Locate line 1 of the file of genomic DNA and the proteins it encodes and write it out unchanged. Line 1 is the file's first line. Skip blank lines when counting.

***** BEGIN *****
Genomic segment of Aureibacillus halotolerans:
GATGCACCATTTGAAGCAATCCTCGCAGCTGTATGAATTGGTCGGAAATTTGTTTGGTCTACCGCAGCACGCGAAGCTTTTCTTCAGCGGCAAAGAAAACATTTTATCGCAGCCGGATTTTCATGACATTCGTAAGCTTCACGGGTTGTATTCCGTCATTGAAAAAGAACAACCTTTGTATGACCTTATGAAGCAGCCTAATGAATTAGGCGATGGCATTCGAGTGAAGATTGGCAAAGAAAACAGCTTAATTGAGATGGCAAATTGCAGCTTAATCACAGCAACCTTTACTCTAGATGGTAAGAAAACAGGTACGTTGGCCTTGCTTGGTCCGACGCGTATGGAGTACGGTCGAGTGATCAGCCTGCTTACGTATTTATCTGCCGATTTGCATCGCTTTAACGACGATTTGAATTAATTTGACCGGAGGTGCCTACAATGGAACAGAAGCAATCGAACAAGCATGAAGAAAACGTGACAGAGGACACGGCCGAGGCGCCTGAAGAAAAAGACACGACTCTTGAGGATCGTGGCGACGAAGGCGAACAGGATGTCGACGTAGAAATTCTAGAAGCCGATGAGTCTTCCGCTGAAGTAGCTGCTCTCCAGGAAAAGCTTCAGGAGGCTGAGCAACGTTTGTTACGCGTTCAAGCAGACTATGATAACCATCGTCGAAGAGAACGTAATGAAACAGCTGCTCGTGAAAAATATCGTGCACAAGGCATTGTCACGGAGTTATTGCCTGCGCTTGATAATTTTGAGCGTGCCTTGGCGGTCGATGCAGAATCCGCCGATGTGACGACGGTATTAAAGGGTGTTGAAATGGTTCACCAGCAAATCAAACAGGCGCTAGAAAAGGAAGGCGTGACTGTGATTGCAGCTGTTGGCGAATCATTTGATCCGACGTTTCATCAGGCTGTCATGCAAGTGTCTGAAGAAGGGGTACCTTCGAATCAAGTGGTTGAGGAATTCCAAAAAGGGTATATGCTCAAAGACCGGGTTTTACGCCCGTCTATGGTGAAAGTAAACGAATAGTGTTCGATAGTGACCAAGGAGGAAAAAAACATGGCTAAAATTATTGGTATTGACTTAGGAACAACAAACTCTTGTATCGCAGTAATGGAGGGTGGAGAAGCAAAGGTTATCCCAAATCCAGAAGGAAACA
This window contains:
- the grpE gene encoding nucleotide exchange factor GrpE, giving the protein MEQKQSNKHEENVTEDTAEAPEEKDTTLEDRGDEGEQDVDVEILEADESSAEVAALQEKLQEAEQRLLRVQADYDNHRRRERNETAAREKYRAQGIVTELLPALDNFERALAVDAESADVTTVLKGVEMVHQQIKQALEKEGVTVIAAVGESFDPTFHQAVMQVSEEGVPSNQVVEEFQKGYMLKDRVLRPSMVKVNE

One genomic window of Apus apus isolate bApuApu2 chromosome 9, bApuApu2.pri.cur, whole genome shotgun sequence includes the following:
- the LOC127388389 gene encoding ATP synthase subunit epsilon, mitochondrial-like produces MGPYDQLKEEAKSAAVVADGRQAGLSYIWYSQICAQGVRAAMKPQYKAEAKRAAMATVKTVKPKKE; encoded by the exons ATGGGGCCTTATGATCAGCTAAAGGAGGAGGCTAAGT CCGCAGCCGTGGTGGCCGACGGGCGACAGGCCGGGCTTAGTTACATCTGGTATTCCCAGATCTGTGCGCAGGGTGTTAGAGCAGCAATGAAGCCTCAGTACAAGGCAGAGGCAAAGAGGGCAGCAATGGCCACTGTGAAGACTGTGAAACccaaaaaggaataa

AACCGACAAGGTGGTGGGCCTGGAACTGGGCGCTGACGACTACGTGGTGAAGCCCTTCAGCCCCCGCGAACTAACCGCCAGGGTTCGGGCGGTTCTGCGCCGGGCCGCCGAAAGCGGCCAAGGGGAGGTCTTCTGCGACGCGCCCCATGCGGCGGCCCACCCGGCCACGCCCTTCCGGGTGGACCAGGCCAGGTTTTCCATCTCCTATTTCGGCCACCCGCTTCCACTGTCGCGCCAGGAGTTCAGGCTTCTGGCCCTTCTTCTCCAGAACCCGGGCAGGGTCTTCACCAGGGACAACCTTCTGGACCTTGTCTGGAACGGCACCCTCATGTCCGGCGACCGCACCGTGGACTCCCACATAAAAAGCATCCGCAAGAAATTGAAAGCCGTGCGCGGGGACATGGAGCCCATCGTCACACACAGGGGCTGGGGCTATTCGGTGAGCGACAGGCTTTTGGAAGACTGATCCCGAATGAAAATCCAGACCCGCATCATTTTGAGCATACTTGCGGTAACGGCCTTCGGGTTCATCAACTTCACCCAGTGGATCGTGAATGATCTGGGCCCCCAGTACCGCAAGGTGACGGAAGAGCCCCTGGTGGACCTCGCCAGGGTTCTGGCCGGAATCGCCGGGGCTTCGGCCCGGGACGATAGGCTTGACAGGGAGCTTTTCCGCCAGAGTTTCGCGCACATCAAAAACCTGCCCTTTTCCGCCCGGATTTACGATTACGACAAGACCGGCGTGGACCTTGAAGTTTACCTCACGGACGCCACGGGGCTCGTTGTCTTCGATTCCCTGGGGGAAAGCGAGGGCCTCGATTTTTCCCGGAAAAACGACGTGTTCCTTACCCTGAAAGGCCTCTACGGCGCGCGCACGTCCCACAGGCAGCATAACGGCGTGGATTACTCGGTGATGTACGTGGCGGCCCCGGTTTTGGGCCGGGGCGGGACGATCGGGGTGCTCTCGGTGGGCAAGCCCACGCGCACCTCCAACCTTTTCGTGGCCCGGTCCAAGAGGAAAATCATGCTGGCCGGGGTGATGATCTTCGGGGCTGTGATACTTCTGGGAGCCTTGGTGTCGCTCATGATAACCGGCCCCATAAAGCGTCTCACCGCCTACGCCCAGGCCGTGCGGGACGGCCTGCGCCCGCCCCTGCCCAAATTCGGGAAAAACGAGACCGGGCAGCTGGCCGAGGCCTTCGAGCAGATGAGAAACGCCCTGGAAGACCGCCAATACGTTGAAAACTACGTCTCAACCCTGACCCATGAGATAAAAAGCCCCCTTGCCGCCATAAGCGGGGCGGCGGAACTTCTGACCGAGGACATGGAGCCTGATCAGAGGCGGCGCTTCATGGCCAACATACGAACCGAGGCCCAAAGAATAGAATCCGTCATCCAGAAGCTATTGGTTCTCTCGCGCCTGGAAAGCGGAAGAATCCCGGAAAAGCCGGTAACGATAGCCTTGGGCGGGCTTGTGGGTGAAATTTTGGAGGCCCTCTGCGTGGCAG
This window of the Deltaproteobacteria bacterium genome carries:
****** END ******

Genomic segment of Aureibacillus halotolerans: